Diprotodon optatum from the Pleistocene of Australia.

Continue reading

Does hunting impact carnivore recruitment?

Recruitment in a social carnivore before and after harvest” is the title of a recent paper published on the Journal Animal Conservation of the Zoological Society of London that shows collateral impacts of harvesting wolves:

We attributed just 18–38% of pup mortality directly to harvest and suggest that there are indirect effects of harvest on recruitment that may be associated with changes in group size and structure. Models that do not include both direct and indirect effects of harvest on recruitment may underestimate the potential impact of harvest on population growth in social species.”

The article does not have open access and it is available HERE but you can read it in this LINK.

Other recommended reads: http://www.klamathconservation.org/science_blog/conservation/?p=192

Popular Pesticides Linked to Drops in Bird Populations

By Helen Thompson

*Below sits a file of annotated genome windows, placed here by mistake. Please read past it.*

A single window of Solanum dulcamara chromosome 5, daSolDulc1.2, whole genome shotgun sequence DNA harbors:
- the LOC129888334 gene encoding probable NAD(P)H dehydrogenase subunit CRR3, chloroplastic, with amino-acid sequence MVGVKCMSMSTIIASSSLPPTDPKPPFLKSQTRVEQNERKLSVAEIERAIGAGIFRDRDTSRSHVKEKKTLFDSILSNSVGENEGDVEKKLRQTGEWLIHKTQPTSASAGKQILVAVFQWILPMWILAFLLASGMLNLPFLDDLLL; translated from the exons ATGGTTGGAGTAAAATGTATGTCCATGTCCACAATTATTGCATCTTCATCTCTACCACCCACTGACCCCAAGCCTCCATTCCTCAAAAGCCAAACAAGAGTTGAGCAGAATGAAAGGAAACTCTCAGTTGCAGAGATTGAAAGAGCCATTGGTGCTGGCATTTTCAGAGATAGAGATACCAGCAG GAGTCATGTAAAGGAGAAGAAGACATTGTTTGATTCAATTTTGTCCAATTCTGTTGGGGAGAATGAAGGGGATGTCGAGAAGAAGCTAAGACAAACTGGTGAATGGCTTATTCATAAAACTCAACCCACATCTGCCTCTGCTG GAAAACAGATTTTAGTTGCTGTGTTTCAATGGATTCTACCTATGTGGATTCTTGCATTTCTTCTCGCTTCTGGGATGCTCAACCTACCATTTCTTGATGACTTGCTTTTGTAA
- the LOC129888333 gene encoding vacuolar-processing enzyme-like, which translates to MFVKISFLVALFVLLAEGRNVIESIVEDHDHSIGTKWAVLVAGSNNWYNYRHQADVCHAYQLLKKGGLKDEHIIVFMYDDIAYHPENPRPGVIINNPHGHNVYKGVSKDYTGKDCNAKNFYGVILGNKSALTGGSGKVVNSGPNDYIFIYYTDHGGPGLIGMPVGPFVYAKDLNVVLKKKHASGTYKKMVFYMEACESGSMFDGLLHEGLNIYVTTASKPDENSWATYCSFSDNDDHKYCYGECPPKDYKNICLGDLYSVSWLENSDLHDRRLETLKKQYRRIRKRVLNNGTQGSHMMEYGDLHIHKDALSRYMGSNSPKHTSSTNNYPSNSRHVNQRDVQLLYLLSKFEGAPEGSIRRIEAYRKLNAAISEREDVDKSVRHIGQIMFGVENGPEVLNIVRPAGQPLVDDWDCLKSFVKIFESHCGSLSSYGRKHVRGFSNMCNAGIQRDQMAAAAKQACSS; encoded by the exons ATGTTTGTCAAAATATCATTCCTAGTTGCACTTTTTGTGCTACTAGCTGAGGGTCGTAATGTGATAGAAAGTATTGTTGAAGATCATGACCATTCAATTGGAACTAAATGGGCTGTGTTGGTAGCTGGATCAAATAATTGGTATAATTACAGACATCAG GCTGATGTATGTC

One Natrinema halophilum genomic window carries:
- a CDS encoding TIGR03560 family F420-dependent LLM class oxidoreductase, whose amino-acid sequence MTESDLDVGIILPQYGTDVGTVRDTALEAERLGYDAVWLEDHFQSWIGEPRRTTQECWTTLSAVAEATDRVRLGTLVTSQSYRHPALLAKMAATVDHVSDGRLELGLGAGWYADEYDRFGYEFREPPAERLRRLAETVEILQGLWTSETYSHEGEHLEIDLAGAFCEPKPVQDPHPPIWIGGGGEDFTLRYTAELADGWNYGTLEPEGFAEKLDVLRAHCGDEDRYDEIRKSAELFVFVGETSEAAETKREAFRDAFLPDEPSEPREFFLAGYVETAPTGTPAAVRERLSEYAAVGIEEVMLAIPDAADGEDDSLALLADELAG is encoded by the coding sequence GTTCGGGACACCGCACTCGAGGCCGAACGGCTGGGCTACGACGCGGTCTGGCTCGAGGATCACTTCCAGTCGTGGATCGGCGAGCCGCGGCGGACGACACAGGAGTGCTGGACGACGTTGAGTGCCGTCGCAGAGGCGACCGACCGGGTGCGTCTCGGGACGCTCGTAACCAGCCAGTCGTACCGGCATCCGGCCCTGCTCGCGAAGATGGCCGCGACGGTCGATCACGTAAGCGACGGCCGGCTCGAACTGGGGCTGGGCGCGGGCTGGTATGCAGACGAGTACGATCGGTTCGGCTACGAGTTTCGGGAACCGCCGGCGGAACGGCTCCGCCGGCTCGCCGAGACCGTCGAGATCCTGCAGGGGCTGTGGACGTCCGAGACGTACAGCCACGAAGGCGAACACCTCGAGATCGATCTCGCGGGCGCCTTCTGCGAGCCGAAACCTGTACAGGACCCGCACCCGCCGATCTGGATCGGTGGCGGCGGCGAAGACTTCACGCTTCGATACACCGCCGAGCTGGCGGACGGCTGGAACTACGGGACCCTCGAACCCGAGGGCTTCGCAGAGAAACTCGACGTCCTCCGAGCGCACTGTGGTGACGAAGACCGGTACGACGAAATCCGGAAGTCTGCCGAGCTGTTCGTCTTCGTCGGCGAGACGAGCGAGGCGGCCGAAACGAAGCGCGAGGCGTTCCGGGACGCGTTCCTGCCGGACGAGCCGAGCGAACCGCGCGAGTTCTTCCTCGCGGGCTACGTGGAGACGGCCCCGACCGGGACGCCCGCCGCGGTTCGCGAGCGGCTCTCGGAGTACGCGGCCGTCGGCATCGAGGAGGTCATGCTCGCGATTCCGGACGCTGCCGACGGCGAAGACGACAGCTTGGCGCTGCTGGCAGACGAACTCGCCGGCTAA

Let me tell you about the birds and the bees: A family of pesticides called neonicotinoids has been linked with pollinator declines. While their involvement in bee colony collapse is hotly debated, ecologists are wondering: could neonicotinoids impact something further up the food chain?

A study published yesterday in Nature suggests that birds and bees may share a common enemy. Dutch researchers have found a correlation between bird population declines in the Netherlands and higher concentrations of the common neonicotinoid pesticide imidacloprid in surface water.

“There is an alarming trend between declines of local bird populations and imidacloprid in the environment, which needs serious attention to see what we want to do with this pesticide in the future,” says Hans de Kroon, a co-author and plant ecologist at Radboud University in the Netherlands. The researchers posit that the pesticide affects these birds by killing off their bug food supply.

Concerns have been raised about neonicotinoids’ affect on bees since the chemical first emerged on the pesticide scene in the 1990s. What makes them popular is the fact that they’re supposed to only harm insect pests keen to munch on plant leaves. In insects, the pesticide binds to specific receptors in the nervous system, ultimately killing the insect. Continue reading

LESS WILDLIFE MEANS MORE TERRORISM